Biodiversity loss results in significant changes as well as disturbances in the environment. Such disturbances reduce the abundance of some organisms and increases the population of others. These wide disturbances alters the interaction between organisms and their physical environment. Infectious diseases are sensitive to these disturbances. As there is disturbance in form of deforestation, land use changes, irrigation, water management, uncontrolled urbanisation etc, it results in accidental or unintentional introduction of harmful pathogens in humans. These harmful infections puts human lives at great risk.

• Health Impacts

Biodiversity provides us with various medicines that are extensively used by world populations for their healthcare needs. Many communities rely upon natural plants collected from forests for making traditional medicines, which are also used by a large number of people worldwide. There is also a global demand for traditional natural medicine in the world. The deficiency in availability of traditional as well as natural medicine will significantly impact the healthcare system around the world. The scientific community relies on biodiversity to understand and treat diseases affecting humans.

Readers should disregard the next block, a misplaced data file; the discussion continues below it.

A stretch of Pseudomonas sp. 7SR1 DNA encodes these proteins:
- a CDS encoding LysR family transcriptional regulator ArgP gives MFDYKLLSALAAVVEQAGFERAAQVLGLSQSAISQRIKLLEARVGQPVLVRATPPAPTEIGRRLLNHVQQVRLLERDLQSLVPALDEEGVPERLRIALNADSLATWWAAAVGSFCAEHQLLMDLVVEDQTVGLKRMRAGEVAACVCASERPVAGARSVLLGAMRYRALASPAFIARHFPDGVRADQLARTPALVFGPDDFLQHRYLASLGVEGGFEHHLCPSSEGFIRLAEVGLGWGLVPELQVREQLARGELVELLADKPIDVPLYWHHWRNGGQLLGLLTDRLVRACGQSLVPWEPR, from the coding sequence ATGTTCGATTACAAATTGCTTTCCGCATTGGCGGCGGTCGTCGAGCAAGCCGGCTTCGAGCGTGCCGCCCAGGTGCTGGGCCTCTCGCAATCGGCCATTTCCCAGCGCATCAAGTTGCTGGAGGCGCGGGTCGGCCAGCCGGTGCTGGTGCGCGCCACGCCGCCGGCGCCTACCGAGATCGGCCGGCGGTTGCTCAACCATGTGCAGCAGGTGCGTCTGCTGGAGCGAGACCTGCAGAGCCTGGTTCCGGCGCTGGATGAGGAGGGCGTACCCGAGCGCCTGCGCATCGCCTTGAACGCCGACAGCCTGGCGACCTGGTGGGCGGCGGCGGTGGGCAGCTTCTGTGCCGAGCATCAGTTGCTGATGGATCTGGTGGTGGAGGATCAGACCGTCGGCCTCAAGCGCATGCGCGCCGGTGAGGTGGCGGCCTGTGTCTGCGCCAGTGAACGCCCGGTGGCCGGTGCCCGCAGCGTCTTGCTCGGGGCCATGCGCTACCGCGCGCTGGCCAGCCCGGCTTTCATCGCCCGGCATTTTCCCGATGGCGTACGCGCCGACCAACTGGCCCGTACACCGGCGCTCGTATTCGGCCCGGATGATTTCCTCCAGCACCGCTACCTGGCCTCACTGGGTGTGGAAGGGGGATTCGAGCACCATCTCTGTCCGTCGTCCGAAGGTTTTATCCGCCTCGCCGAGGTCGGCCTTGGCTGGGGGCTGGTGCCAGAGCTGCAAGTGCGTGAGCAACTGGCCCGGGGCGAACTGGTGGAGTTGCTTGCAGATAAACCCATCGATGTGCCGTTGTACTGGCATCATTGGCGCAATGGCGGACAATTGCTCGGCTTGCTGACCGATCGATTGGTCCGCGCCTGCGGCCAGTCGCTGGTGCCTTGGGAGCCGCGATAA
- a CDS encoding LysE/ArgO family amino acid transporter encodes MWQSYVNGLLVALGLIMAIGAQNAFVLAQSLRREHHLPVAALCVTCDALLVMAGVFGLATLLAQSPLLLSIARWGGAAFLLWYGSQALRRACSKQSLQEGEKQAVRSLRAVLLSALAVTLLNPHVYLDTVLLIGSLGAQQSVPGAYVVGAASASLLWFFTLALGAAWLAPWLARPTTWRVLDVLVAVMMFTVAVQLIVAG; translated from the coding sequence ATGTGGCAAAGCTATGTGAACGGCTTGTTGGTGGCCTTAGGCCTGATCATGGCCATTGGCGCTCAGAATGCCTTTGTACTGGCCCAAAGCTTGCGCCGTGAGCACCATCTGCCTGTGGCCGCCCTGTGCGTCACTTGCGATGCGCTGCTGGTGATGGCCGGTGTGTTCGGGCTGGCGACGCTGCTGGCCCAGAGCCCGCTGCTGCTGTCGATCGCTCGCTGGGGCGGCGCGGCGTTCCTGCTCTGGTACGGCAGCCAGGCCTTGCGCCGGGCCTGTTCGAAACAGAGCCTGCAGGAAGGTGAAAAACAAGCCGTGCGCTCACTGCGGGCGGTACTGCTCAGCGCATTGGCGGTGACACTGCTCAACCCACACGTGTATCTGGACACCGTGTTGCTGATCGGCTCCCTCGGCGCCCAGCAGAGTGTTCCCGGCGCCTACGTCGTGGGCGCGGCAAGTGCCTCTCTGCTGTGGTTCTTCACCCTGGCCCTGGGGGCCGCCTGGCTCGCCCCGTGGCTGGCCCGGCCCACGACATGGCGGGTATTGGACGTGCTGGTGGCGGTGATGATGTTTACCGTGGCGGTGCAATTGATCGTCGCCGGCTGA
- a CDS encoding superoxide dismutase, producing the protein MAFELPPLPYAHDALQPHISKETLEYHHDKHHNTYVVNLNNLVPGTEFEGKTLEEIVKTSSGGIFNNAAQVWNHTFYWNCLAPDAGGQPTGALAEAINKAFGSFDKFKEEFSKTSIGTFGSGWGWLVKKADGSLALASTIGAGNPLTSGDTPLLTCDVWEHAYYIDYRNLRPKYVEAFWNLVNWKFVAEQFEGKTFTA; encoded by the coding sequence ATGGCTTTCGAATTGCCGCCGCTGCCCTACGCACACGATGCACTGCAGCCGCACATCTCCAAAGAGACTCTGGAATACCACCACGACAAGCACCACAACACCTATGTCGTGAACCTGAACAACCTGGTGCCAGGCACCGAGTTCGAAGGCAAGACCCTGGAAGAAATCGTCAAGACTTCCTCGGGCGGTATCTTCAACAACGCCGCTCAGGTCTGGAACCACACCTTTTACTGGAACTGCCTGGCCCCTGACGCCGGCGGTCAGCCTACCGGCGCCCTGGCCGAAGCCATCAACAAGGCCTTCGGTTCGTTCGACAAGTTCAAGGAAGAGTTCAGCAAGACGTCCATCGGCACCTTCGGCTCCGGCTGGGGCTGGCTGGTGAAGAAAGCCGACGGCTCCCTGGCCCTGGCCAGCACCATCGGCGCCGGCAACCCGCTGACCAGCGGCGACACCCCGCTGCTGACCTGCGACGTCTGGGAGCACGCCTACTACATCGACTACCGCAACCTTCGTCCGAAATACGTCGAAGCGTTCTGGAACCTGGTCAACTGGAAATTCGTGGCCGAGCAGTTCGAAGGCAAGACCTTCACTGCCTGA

• Unclean Water

The continuous loss of biodiversity affects the quality of water required for human use in households and agriculture. The availability of clean drinking water has become a major concern in world’s large cities. Loss of forests, loss of species that naturally filters water, loss of watershed quality results in supply of unhealthy and unclean water unfit for human consumption.

Conclusion

Biodiversity is the primary and most fundamental requirement for the existence of biological organisms. It provides economic as well as social benefits for humanity. It has a large habitat for microorganisms, flora as well as faunal species. Enormous benefits have arisen from the conservation of components of biological diversity. Diverse nutritional food is a gift of biodiversity that sustains 7 billion people. These services are under threat due to habitat destruction, degradation, fragmentation, poaching, loss of wetland, hunting, global warming, invasive species etc. It calls for national as well as international level cooperation. The local level participation in conservation efforts is also necessary for conserving biodiversity at the national level. It is required to strengthen the capacity of natural systems so that our own welfare can be ensured.